Do you reckon you’ll get married or have a long-term relationship?
I don’t know, my parents are still together; they’re still in love. That’s definitely the ideal. The times I have been in love I was too young to make it work. I definitely want children.
Do you ever compare your career to that of the other bands who broke out in 2005?
Yeah, definitely. If you hear a great song by one of your contemporaries it makes you strive to make better music, but that doesn’t really happen so much if I’m honest. (laughs) As I’ve said for years, I find it hard to listen to guitar music. The stuff that gets me going is American R&B dance music. I think people finally realise that that’s the reason we sound like we do.
I’m laughing because really you have been saying it for so long. But has American R&B really been that great since the glory days of Rodney Jerkins and She’kspere and all those people?
I heard a song when I was in New York that fucking blew my mind. It’s called ‘Break Up’ by Mario, featuring Gucci Mane, and the arrangement and dissonances in this three-minute pop song are better than anything I’ve heard by a guitar band in the last ten years.
‘Single Ladies (Put a Ring On It)’ was good.
Yes, but it’s been played. This is another thing about my position in Bloc Party: I saw Beyoncé play in London and it was by far the best show I’ve seen forever, and you try and talk about it with the band and there’s no reference points. They don’t get that seeing a tough woman shrieking and being all up in your face is like heaven to me. Have you seen Real Housewives of Atlanta? It’s a bunch of sports players’ wives in Atlanta just being really cunty to each other. That’s my kind of show.
Who are your favourite female singers?
Björk, Kate Bush, Lady Gaga. (laughs) I was never a big fan of Lady Gaga’s music. It’s just throwaway dance pop, but she seems to have a real cult following amongst people.
Did you like the bra that shot fire out of her tits at Glastonbury?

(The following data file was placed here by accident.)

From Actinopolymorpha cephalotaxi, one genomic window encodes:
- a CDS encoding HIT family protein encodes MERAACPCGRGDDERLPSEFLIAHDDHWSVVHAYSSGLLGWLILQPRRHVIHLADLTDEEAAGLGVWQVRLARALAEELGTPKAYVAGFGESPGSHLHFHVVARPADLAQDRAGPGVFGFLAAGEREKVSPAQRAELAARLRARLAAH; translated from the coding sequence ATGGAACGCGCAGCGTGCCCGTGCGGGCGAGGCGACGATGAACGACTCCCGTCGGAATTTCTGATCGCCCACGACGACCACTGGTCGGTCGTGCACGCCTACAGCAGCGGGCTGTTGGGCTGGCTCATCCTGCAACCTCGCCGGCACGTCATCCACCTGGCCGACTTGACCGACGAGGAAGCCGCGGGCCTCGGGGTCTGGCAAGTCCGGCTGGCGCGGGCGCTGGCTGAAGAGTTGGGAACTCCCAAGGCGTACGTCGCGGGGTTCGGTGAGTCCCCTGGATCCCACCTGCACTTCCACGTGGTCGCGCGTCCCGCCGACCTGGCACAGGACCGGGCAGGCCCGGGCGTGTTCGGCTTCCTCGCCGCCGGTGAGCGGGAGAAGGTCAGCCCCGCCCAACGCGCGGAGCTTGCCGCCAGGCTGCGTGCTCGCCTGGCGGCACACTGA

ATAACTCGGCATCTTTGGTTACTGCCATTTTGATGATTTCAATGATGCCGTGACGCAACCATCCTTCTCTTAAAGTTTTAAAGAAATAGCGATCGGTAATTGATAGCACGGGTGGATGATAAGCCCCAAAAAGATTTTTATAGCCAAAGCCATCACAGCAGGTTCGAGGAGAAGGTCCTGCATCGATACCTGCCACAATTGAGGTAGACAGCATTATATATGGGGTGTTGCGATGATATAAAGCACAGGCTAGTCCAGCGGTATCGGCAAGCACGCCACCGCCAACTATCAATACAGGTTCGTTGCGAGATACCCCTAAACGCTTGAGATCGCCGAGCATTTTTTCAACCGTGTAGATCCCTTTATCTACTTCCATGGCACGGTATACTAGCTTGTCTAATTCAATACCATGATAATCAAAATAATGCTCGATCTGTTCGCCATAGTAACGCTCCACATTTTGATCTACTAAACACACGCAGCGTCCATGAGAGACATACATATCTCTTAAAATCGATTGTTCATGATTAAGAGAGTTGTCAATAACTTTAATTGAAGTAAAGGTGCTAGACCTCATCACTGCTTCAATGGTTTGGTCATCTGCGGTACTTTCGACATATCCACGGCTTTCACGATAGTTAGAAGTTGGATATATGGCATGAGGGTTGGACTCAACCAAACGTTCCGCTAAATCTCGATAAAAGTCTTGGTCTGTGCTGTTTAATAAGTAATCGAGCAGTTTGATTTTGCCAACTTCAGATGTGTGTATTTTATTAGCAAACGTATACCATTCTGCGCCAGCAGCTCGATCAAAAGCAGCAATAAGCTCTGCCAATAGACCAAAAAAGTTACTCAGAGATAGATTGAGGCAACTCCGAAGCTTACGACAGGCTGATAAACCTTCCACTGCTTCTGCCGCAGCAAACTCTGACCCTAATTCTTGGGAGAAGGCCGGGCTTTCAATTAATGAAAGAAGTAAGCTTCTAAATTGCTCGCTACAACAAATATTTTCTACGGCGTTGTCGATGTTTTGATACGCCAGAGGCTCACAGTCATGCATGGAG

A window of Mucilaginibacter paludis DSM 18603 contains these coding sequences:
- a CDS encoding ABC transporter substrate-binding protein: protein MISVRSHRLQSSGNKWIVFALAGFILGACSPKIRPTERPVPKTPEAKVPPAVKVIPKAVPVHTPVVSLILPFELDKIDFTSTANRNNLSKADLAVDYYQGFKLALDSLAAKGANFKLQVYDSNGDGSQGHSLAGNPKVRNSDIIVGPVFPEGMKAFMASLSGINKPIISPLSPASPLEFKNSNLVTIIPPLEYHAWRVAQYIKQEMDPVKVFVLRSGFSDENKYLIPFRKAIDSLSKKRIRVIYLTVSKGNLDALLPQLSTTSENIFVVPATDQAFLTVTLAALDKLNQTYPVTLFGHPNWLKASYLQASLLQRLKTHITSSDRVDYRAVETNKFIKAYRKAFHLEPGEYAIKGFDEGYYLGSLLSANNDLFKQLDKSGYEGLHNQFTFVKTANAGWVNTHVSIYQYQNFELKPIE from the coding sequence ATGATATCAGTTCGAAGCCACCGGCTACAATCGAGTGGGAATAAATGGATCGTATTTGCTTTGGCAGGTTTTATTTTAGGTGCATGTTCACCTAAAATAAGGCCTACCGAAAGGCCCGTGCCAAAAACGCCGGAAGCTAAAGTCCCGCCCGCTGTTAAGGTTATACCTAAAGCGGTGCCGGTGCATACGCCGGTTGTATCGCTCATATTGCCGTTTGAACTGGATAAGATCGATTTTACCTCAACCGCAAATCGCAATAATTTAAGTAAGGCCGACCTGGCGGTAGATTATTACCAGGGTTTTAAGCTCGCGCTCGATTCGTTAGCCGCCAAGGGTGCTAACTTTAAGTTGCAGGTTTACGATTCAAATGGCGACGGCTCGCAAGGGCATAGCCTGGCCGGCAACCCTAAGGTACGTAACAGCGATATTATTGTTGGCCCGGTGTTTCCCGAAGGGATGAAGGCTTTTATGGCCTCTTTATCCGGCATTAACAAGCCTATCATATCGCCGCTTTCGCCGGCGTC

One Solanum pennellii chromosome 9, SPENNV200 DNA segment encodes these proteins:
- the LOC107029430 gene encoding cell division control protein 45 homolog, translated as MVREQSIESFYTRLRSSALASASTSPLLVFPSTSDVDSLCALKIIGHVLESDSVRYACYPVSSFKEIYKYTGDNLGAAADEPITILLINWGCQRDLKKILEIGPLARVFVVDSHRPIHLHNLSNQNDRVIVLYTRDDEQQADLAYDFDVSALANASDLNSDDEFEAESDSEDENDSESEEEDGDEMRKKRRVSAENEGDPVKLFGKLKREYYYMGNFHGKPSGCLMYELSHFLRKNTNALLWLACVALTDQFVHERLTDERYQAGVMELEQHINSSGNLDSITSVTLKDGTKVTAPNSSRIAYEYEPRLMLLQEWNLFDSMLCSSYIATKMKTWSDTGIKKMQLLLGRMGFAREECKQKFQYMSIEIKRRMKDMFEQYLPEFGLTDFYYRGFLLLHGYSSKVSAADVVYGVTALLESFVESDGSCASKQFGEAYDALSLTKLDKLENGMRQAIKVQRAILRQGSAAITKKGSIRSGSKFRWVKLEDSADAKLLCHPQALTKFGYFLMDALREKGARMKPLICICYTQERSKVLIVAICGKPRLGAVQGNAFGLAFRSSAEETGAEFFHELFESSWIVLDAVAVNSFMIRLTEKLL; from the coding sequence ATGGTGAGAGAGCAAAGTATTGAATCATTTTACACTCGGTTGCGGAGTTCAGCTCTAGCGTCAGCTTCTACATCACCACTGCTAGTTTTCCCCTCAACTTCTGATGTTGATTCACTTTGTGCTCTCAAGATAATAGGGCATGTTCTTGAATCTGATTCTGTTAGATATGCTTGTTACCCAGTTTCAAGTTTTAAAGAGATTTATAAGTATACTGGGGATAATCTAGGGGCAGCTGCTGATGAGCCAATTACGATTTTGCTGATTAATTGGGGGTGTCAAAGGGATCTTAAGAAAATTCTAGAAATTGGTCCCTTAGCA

No, I’m not into gimmicks. I liked it when she sat down at the piano and showed her classical skills. This is so gay. I’ve got to talk about something else…
Well, going to the other extreme then, since you had a long-running feud with Oasis it must have been very satisfying to be playing that French festival last summer when they split up.
God. Are you really going to go there, Alex? I met Liam Gallagher in a lift once and he introduced himself. We had a chat. It was never personal. I don’t care for their music but I don’t wish them any ill. Let’s talk about something nice.
Okay. So for this solo record, will there be a new clothes concept as well as new hair?
Yeah, I’ve been paying a lot of attention to Lady Gaga. Fire out of the fanny. No, it will have to look different, as I feel different. A lot of Bloc Party’s music and vibe came out of a sense of melancholy, but this record is a euphoric thing. It’s not a party dance record, but it feels soulful to me, and that’s important to me, because nothing we’ve done so far has felt that soulful to me.
Is it a blacker record than Bloc Party?
I don’t know. That’s an interesting term, Alex. It’s definitely warmer. We’re still writing songs for Bloc Party, there’ll be another record as far as I’m concerned, but I have too many ideas and I’m young. I’m writing a book as well. It’s just a bunch of short stories that I’ve been writing throughout the year. I wrote a short story for a friend of mine who was putting a book out. I cringe looking at it now, but it made me realise that I have some sort of a voice. It’s great to have something to do that I’m creating completely on my own. It’s something I can always come back to. I’m speaking to agents at the moment and then I’ll have it out, I guess, next year. It might be awful.
I want to ask you a couple more sex questions.
I think there’s already enough sex in there. I want to give the magazine to my mum when it comes out so please let’s not try to make it completely rude.

Originally published in BUTT 28